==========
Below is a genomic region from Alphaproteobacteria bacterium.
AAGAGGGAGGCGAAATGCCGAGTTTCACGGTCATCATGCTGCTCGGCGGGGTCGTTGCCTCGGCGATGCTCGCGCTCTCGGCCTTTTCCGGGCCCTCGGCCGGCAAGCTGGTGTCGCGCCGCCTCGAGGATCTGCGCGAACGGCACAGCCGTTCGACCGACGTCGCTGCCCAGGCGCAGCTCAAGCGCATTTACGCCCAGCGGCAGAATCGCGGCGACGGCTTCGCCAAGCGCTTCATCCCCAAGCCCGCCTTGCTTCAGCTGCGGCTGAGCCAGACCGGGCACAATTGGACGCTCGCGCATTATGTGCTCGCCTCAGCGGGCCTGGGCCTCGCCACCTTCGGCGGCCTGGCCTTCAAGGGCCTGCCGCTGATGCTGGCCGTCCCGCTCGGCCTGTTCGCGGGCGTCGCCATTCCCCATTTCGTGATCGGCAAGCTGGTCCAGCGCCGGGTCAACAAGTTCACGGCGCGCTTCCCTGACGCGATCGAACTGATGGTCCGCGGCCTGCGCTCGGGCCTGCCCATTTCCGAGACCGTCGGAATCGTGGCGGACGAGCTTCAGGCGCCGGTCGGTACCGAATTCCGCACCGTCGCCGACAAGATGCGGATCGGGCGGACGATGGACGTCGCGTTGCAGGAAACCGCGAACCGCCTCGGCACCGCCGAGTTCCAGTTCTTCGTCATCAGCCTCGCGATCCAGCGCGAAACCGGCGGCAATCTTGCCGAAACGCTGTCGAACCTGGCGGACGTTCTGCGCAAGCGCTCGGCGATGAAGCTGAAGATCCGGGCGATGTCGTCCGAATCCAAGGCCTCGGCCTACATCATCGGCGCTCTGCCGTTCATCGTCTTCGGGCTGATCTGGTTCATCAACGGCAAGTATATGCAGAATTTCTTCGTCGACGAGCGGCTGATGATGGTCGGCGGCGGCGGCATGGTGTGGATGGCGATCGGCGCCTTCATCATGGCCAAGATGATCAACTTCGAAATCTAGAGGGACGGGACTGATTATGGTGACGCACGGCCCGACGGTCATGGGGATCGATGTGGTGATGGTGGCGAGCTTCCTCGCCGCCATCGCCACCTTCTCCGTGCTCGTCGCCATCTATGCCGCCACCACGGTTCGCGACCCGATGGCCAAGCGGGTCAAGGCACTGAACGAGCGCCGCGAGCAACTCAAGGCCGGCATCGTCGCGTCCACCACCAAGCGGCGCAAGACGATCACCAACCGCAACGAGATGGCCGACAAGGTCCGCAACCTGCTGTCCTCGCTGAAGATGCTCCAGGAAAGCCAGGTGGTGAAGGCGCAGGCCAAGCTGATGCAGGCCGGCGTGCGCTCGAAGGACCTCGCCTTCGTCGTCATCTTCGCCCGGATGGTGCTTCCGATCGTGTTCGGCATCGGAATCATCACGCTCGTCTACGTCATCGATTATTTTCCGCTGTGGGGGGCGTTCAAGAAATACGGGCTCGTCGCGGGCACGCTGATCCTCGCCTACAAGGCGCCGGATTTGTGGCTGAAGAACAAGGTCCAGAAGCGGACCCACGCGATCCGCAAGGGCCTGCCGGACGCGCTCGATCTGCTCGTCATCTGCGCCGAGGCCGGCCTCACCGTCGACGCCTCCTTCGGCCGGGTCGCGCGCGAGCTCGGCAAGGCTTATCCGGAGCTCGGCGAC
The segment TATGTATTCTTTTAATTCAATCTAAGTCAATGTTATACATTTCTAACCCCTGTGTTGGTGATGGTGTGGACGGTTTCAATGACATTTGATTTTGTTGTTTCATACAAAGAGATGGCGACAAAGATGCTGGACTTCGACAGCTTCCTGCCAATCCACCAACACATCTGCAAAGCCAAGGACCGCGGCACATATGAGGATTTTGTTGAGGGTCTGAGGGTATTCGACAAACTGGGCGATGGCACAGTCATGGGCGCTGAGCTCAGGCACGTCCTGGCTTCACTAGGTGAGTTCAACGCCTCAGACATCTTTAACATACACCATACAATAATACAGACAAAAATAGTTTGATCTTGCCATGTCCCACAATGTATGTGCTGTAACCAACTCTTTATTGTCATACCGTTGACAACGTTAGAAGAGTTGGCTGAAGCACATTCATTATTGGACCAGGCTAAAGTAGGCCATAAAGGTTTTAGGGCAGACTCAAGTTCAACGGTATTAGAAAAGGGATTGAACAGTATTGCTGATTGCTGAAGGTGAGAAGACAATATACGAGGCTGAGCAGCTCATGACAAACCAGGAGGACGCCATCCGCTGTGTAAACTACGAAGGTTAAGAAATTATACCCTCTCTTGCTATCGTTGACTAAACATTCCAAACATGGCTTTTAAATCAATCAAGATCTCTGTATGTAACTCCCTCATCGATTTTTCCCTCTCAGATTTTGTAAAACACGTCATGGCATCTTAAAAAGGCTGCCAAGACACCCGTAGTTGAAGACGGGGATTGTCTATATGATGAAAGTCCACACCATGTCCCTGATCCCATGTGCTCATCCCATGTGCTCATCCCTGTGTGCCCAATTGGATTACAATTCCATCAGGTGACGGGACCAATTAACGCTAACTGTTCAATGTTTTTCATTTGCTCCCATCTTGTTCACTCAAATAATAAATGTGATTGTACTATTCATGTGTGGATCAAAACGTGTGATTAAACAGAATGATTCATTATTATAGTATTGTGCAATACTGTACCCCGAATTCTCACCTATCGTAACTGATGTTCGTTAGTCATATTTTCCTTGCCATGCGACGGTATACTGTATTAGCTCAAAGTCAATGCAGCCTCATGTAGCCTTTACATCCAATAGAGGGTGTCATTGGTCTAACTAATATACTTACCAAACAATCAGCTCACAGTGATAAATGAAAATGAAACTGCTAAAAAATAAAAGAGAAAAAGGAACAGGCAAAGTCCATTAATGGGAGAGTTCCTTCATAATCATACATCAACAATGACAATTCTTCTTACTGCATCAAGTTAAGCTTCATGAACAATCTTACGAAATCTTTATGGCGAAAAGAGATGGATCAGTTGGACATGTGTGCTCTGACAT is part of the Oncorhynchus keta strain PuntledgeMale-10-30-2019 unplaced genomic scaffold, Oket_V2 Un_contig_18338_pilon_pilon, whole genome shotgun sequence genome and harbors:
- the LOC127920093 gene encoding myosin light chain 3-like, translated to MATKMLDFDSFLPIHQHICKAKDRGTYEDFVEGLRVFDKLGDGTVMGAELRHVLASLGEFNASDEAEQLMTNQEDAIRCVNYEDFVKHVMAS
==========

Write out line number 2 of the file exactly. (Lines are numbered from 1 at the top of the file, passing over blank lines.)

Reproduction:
AAGAGGGAGGCGAAATGCCGAGTTTCACGGTCATCATGCTGCTCGGCGGGGTCGTTGCCTCGGCGATGCTCGCGCTCTCGGCCTTTTCCGGGCCCTCGGCCGGCAAGCTGGTGTCGCGCCGCCTCGAGGATCTGCGCGAACGGCACAGCCGTTCGACCGACGTCGCTGCCCAGGCGCAGCTCAAGCGCATTTACGCCCAGCGGCAGAATCGCGGCGACGGCTTCGCCAAGCGCTTCATCCCCAAGCCCGCCTTGCTTCAGCTGCGGCTGAGCCAGACCGGGCACAATTGGACGCTCGCGCATTATGTGCTCGCCTCAGCGGGCCTGGGCCTCGCCACCTTCGGCGGCCTGGCCTTCAAGGGCCTGCCGCTGATGCTGGCCGTCCCGCTCGGCCTGTTCGCGGGCGTCGCCATTCCCCATTTCGTGATCGGCAAGCTGGTCCAGCGCCGGGTCAACAAGTTCACGGCGCGCTTCCCTGACGCGATCGAACTGATGGTCCGCGGCCTGCGCTCGGGCCTGCCCATTTCCGAGACCGTCGGAATCGTGGCGGACGAGCTTCAGGCGCCGGTCGGTACCGAATTCCGCACCGTCGCCGACAAGATGCGGATCGGGCGGACGATGGACGTCGCGTTGCAGGAAACCGCGAACCGCCTCGGCACCGCCGAGTTCCAGTTCTTCGTCATCAGCCTCGCGATCCAGCGCGAAACCGGCGGCAATCTTGCCGAAACGCTGTCGAACCTGGCGGACGTTCTGCGCAAGCGCTCGGCGATGAAGCTGAAGATCCGGGCGATGTCGTCCGAATCCAAGGCCTCGGCCTACATCATCGGCGCTCTGCCGTTCATCGTCTTCGGGCTGATCTGGTTCATCAACGGCAAGTATATGCAGAATTTCTTCGTCGACGAGCGGCTGATGATGGTCGGCGGCGGCGGCATGGTGTGGATGGCGATCGGCGCCTTCATCATGGCCAAGATGATCAACTTCGAAATCTAGAGGGACGGGACTGATTATGGTGACGCACGGCCCGACGGTCATGGGGATCGATGTGGTGATGGTGGCGAGCTTCCTCGCCGCCATCGCCACCTTCTCCGTGCTCGTCGCCATCTATGCCGCCACCACGGTTCGCGACCCGATGGCCAAGCGGGTCAAGGCACTGAACGAGCGCCGCGAGCAACTCAAGGCCGGCATCGTCGCGTCCACCACCAAGCGGCGCAAGACGATCACCAACCGCAACGAGATGGCCGACAAGGTCCGCAACCTGCTGTCCTCGCTGAAGATGCTCCAGGAAAGCCAGGTGGTGAAGGCGCAGGCCAAGCTGATGCAGGCCGGCGTGCGCTCGAAGGACCTCGCCTTCGTCGTCATCTTCGCCCGGATGGTGCTTCCGATCGTGTTCGGCATCGGAATCATCACGCTCGTCTACGTCATCGATTATTTTCCGCTGTGGGGGGCGTTCAAGAAATACGGGCTCGTCGCGGGCACGCTGATCCTCGCCTACAAGGCGCCGGATTTGTGGCTGAAGAACAAGGTCCAGAAGCGGACCCACGCGATCCGCAAGGGCCTGCCGGACGCGCTCGATCTGCTCGTCATCTGCGCCGAGGCCGGCCTCACCGTCGACGCCTCCTTCGGCCGGGTCGCGCGCGAGCTCGGCAAGGCTTATCCGGAGCTCGGCGAC